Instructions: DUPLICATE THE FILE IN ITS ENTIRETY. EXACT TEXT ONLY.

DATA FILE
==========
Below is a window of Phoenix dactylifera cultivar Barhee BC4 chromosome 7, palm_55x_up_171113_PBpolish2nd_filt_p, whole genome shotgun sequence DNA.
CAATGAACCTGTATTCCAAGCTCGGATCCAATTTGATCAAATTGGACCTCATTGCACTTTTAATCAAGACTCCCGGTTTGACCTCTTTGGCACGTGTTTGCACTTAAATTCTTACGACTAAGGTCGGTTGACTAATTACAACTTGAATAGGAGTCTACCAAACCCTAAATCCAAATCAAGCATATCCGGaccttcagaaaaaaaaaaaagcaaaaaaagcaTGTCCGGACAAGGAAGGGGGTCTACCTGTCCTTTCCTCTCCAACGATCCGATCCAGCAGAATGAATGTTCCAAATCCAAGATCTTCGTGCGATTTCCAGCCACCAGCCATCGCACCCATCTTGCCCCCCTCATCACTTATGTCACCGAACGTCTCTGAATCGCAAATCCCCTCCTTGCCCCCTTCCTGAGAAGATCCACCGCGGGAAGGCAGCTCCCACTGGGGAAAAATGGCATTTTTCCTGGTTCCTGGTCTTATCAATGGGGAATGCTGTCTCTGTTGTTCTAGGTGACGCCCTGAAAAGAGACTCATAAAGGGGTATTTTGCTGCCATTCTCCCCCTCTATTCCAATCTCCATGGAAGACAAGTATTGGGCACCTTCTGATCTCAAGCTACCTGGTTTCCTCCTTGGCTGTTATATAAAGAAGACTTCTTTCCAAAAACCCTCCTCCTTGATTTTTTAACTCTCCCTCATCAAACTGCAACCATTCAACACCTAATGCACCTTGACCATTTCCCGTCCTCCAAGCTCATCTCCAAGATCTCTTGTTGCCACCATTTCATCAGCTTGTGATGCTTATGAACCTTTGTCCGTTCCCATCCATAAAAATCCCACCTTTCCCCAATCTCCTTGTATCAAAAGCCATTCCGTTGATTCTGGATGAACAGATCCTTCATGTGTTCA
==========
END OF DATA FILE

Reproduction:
Below is a window of Phoenix dactylifera cultivar Barhee BC4 chromosome 7, palm_55x_up_171113_PBpolish2nd_filt_p, whole genome shotgun sequence DNA.
CAATGAACCTGTATTCCAAGCTCGGATCCAATTTGATCAAATTGGACCTCATTGCACTTTTAATCAAGACTCCCGGTTTGACCTCTTTGGCACGTGTTTGCACTTAAATTCTTACGACTAAGGTCGGTTGACTAATTACAACTTGAATAGGAGTCTACCAAACCCTAAATCCAAATCAAGCATATCCGGaccttcagaaaaaaaaaaaagcaaaaaaagcaTGTCCGGACAAGGAAGGGGGTCTACCTGTCCTTTCCTCTCCAACGATCCGATCCAGCAGAATGAATGTTCCAAATCCAAGATCTTCGTGCGATTTCCAGCCACCAGCCATCGCACCCATCTTGCCCCCCTCATCACTTATGTCACCGAACGTCTCTGAATCGCAAATCCCCTCCTTGCCCCCTTCCTGAGAAGATCCACCGCGGGAAGGCAGCTCCCACTGGGGAAAAATGGCATTTTTCCTGGTTCCTGGTCTTATCAATGGGGAATGCTGTCTCTGTTGTTCTAGGTGACGCCCTGAAAAGAGACTCATAAAGGGGTATTTTGCTGCCATTCTCCCCCTCTATTCCAATCTCCATGGAAGACAAGTATTGGGCACCTTCTGATCTCAAGCTACCTGGTTTCCTCCTTGGCTGTTATATAAAGAAGACTTCTTTCCAAAAACCCTCCTCCTTGATTTTTTAACTCTCCCTCATCAAACTGCAACCATTCAACACCTAATGCACCTTGACCATTTCCCGTCCTCCAAGCTCATCTCCAAGATCTCTTGTTGCCACCATTTCATCAGCTTGTGATGCTTATGAACCTTTGTCCGTTCCCATCCATAAAAATCCCACCTTTCCCCAATCTCCTTGTATCAAAAGCCATTCCGTTGATTCTGGATGAACAGATCCTTCATGTGTTCA